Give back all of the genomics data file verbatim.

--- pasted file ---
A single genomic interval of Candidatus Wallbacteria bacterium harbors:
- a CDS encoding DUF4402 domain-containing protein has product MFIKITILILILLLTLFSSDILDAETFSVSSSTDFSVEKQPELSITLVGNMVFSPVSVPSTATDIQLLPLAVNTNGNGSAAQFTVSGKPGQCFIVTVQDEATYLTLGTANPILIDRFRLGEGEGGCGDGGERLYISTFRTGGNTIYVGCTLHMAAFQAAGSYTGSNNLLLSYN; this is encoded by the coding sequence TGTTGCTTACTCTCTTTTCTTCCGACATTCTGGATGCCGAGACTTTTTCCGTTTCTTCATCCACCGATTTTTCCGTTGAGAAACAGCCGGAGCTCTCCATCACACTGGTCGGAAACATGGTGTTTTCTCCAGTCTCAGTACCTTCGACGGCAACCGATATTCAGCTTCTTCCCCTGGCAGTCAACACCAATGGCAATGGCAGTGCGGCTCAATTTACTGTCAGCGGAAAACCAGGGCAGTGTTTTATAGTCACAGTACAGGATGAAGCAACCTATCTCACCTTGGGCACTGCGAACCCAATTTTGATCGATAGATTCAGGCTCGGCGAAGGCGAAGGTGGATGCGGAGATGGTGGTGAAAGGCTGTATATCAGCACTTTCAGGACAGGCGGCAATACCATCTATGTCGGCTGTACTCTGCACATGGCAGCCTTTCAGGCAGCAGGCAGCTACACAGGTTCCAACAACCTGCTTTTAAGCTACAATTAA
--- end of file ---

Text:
A single genomic interval of Candidatus Wallbacteria bacterium harbors:
- a CDS encoding DUF4402 domain-containing protein has product MFIKITILILILLLTLFSSDILDAETFSVSSSTDFSVEKQPELSITLVGNMVFSPVSVPSTATDIQLLPLAVNTNGNGSAAQFTVSGKPGQCFIVTVQDEATYLTLGTANPILIDRFRLGEGEGGCGDGGERLYISTFRTGGNTIYVGCTLHMAAFQAAGSYTGSNNLLLSYN; this is encoded by the coding sequence TGTTGCTTACTCTCTTTTCTTCCGACATTCTGGATGCCGAGACTTTTTCCGTTTCTTCATCCACCGATTTTTCCGTTGAGAAACAGCCGGAGCTCTCCATCACACTGGTCGGAAACATGGTGTTTTCTCCAGTCTCAGTACCTTCGACGGCAACCGATATTCAGCTTCTTCCCCTGGCAGTCAACACCAATGGCAATGGCAGTGCGGCTCAATTTACTGTCAGCGGAAAACCAGGGCAGTGTTTTATAGTCACAGTACAGGATGAAGCAACCTATCTCACCTTGGGCACTGCGAACCCAATTTTGATCGATAGATTCAGGCTCGGCGAAGGCGAAGGTGGATGCGGAGATGGTGGTGAAAGGCTGTATATCAGCACTTTCAGGACAGGCGGCAATACCATCTATGTCGGCTGTACTCTGCACATGGCAGCCTTTCAGGCAGCAGGCAGCTACACAGGTTCCAACAACCTGCTTTTAAGCTACAATTAA